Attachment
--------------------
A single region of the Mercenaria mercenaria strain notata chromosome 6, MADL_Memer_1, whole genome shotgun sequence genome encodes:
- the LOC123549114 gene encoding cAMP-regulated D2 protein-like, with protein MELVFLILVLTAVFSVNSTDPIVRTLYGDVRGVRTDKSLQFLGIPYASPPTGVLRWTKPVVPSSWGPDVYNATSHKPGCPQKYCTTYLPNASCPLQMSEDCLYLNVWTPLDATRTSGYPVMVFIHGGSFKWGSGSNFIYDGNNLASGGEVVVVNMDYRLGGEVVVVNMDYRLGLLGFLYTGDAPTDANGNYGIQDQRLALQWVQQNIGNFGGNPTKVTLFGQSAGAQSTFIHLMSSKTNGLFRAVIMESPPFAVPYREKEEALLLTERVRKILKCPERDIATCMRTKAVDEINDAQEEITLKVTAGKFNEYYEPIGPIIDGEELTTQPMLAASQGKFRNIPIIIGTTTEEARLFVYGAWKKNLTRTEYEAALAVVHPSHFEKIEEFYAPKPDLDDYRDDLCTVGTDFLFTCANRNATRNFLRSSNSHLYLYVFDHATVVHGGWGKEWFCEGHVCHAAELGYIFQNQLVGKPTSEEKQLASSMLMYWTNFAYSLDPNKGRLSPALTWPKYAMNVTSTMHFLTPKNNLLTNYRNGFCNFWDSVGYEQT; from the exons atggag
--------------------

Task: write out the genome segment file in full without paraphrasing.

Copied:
A single region of the Mercenaria mercenaria strain notata chromosome 6, MADL_Memer_1, whole genome shotgun sequence genome encodes:
- the LOC123549114 gene encoding cAMP-regulated D2 protein-like, with protein MELVFLILVLTAVFSVNSTDPIVRTLYGDVRGVRTDKSLQFLGIPYASPPTGVLRWTKPVVPSSWGPDVYNATSHKPGCPQKYCTTYLPNASCPLQMSEDCLYLNVWTPLDATRTSGYPVMVFIHGGSFKWGSGSNFIYDGNNLASGGEVVVVNMDYRLGGEVVVVNMDYRLGLLGFLYTGDAPTDANGNYGIQDQRLALQWVQQNIGNFGGNPTKVTLFGQSAGAQSTFIHLMSSKTNGLFRAVIMESPPFAVPYREKEEALLLTERVRKILKCPERDIATCMRTKAVDEINDAQEEITLKVTAGKFNEYYEPIGPIIDGEELTTQPMLAASQGKFRNIPIIIGTTTEEARLFVYGAWKKNLTRTEYEAALAVVHPSHFEKIEEFYAPKPDLDDYRDDLCTVGTDFLFTCANRNATRNFLRSSNSHLYLYVFDHATVVHGGWGKEWFCEGHVCHAAELGYIFQNQLVGKPTSEEKQLASSMLMYWTNFAYSLDPNKGRLSPALTWPKYAMNVTSTMHFLTPKNNLLTNYRNGFCNFWDSVGYEQT; from the exons atggag